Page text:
Optimal design for correlated processes with input-dependent noise

Alexis Boukouvalas (University of Manchester, UK)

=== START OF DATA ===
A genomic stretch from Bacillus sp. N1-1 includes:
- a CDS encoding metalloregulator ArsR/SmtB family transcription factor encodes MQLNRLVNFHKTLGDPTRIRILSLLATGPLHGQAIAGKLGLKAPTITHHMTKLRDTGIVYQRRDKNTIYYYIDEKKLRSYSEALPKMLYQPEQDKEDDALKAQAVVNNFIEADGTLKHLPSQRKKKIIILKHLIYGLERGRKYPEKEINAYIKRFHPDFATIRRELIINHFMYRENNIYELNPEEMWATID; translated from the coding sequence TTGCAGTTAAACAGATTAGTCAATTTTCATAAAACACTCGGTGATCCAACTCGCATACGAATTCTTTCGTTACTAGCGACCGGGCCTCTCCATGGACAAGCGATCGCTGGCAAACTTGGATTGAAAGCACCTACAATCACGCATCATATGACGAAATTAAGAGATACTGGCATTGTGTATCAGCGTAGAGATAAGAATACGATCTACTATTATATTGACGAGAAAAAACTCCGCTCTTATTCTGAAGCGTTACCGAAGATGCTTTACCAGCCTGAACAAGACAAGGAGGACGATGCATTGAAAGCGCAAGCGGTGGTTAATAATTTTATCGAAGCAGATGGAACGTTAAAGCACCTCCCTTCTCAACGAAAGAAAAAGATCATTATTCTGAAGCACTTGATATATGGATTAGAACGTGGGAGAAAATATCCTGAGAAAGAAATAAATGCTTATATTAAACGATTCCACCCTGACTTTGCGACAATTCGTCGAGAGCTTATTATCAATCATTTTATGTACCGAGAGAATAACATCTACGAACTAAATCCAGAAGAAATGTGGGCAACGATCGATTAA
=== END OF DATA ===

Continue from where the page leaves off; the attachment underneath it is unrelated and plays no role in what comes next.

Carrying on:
Optimal design for parameter estimation in Gaussian process regression models with input-dependent noise is examined. The motivation stems from the area of computer experiments, where computationally demanding simulators are approximated using Gaussian process emulators to act as statistical surrogates. In the case of stochastic simulators, which produce a random output for a given set of model inputs, repeated evaluations are useful, supporting the use of replicate observations in the experimental design. The findings are also applicable to the wider context of experimental design for Gaussian process regression and kriging. Designs are proposed with the aim of minimising the variance of the Gaussian process parameter estimates. A heteroscedastic Gaussian process model is presented which allows for an experimental design technique based on an extension of Fisher information to heteroscedastic models. It is empirically shown that the error of the approximation of the parameter variance by the inverse of the Fisher information is reduced as the number of replicated points is increased. Through a series of simulation experiments on both synthetic data and a systems biology stochastic simulator, optimal designs with replicate observations are shown to outperform space-filling designs both with and without replicate observations. Guidance is provided on best practice for optimal experimental design for stochastic response models.

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